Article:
Why is pointing so important?
Between 9 and 12 months, something amazing happens! Your baby is finally able to “tell” you about the thoughts, feelings, and ideas they are having.
These ideas come via a very powerful communication “tool” …a point! Prior to this new and exciting development, figuring out what a baby wants can be more like a “guessing a game.” A six-month-old relies primarily on using body language and vocalizations such as crying to communicate. By around 11-12 months, your baby is able to intentionally communicate with you exactly what they want. Pointing is accompanied by other hallmarks of “intentional communication” such as vocalizing while pointing, making eye contact, and changing the approach when the other person is not understanding.
Around the time the point develops, your baby is understanding cause and effect. In one experiment, babies around six months of age could only whine and cry to indicate they wanted to see a toy that had been taken away. As the children approached 8-9 months, they touched the adult without looking at their face. This is the beginning of understanding the adult can make something happen. Around 11 months, the babies looked right into the adult’s eyes and put their hand exactly where they wanted it, indicating they understood they could impact someone else’s behavior.
Being able to use and follow a point are huge leaps in early language development. Once a child is using a point, they are able to comment on their environment. When they learn to follow a point, they can learn about many specific things in the environment.
Why is pointing so important? Researchers have found a correlation between when children point and when they talk. Pointing is also accompanied by the ability to follow someone’s eye gaze. When children can follow where someone is looking, they learn the words associated with that object. Therefore, pointing is an important part of language and vocabulary learning. Children with developmental delays or social communication delays such as autism may not develop pointing in the expected time frame. If you have concerns about your child’s communication such as their development of pointing, consult with a Speech-Language Pathologist. Learning language is an amazing process. Celebrate all the “baby steps” your child is making along the way and remember to appreciate the power of the point!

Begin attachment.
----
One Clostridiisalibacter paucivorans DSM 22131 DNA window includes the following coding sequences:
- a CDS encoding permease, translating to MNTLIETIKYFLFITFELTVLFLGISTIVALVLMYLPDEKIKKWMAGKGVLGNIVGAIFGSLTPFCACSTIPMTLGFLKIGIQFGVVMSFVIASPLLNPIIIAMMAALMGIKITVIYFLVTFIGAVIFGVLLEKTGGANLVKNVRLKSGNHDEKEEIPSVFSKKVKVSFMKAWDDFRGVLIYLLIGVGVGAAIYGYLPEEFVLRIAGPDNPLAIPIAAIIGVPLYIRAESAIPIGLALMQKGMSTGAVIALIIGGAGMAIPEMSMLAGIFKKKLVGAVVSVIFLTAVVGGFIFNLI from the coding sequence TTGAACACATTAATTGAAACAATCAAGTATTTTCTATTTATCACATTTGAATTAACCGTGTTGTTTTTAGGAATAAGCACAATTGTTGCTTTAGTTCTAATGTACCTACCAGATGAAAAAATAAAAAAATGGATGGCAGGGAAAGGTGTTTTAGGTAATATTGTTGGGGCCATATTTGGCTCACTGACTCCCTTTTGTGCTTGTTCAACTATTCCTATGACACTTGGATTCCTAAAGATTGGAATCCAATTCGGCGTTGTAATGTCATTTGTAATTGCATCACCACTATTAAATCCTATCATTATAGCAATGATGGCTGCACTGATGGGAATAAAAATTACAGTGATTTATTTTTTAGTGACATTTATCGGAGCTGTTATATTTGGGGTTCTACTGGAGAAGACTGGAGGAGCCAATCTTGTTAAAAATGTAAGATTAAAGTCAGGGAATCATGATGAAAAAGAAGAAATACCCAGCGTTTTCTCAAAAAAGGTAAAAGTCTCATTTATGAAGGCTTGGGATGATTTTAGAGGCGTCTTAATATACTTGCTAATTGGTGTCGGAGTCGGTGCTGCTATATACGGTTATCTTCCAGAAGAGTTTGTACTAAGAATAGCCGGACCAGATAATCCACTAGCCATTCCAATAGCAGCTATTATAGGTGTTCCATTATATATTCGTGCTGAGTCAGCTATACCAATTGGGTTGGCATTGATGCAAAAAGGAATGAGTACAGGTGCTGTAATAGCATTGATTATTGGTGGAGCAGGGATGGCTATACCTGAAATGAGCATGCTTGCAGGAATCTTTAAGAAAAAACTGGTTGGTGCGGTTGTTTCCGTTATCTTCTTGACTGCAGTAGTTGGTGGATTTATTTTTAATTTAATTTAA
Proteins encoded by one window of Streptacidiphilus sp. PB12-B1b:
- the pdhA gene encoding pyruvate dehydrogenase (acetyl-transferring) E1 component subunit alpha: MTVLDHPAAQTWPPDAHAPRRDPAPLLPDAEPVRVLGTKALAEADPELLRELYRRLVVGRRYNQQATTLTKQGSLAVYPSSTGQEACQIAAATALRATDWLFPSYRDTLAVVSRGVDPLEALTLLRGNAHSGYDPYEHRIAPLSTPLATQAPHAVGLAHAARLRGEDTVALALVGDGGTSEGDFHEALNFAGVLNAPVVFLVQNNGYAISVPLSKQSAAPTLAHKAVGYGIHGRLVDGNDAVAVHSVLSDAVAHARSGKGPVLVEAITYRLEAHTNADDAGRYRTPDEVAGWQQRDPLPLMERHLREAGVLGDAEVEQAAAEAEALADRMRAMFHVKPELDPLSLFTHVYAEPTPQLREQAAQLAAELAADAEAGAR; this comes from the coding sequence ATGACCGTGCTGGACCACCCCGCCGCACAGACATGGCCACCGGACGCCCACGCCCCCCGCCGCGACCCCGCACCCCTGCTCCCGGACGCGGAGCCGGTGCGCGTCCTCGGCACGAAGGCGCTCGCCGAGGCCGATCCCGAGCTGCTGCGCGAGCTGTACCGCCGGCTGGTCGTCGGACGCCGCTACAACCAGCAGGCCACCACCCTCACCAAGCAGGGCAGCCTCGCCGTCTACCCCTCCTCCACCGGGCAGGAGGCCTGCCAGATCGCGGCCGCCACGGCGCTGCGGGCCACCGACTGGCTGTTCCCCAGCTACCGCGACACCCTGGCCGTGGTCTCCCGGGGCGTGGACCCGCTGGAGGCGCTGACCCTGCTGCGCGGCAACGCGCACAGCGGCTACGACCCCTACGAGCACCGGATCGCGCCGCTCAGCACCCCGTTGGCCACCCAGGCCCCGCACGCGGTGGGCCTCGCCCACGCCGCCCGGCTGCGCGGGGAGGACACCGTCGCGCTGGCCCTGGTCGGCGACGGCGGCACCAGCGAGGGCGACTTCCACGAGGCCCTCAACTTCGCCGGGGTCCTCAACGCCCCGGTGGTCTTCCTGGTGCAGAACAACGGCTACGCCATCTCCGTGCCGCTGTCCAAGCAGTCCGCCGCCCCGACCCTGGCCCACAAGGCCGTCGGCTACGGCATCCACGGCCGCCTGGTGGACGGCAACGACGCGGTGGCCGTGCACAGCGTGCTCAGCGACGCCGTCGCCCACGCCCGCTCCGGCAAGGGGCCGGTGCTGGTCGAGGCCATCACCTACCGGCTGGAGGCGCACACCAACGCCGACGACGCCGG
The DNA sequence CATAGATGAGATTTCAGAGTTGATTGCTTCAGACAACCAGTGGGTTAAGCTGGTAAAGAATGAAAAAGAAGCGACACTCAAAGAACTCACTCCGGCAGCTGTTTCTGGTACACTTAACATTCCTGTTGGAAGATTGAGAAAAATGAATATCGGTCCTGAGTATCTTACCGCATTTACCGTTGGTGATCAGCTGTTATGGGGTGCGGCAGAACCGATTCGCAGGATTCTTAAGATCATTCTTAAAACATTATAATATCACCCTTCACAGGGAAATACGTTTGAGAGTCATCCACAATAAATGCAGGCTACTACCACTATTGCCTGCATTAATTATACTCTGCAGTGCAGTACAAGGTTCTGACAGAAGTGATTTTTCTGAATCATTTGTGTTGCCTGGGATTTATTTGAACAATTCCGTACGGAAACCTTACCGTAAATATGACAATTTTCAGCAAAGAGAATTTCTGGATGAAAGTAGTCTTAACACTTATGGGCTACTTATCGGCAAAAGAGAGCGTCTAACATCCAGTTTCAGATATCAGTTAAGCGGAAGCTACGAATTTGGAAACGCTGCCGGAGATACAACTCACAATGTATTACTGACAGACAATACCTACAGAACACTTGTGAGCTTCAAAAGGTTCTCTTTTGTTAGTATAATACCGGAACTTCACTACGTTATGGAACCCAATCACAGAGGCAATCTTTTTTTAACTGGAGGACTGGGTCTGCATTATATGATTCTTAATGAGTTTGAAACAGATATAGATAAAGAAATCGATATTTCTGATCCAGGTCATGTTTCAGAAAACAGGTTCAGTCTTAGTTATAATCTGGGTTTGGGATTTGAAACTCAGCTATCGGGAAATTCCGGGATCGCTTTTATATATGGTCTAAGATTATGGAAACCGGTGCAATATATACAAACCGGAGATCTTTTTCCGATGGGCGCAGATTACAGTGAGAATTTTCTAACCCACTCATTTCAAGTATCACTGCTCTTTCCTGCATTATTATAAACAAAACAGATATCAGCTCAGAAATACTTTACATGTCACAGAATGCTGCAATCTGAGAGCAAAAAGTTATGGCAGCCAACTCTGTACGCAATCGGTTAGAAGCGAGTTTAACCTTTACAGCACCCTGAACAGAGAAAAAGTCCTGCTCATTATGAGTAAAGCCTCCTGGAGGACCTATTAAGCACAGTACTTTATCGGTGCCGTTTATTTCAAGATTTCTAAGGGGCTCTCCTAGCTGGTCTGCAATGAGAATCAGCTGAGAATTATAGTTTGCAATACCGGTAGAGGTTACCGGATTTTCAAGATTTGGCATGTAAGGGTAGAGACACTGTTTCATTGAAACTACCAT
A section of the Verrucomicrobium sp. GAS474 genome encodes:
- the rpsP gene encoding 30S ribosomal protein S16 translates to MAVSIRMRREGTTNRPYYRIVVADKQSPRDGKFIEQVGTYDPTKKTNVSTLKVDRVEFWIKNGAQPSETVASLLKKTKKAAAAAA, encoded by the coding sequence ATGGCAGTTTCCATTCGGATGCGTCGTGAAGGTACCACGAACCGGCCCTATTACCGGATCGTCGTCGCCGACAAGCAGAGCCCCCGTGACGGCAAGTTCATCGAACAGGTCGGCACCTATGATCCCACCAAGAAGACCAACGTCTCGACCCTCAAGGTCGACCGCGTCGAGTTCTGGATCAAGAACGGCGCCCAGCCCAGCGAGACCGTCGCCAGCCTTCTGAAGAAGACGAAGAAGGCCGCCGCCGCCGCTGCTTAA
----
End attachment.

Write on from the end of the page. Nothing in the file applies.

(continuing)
Harding, C. G. “Acting with Intention: A Framework for Examining the Development of Intention.” In The Origins of Growth and Communication, edited by L. Feagans, R. M. Golinkoff, and C. Garvey, 123-135. New York: Ablex, 1982
Brooke a Pediatric Speech Pathologist is the owner of The Speech Dynamic PLLC , where she provides play based and family centered speech and feeding therapy. in the area, She is the co-creator of “Wiggle time,” an interdisciplinary curriculum for pediatric therapy. She has presented at The North Carolina Exceptional Children’s Conference regarding embedding language into routines. She has also shared her expertise on a panel for The University of North Carolina at Chapel Hill. Brooke has a passion for helping families understand the importance of play for speech & language development.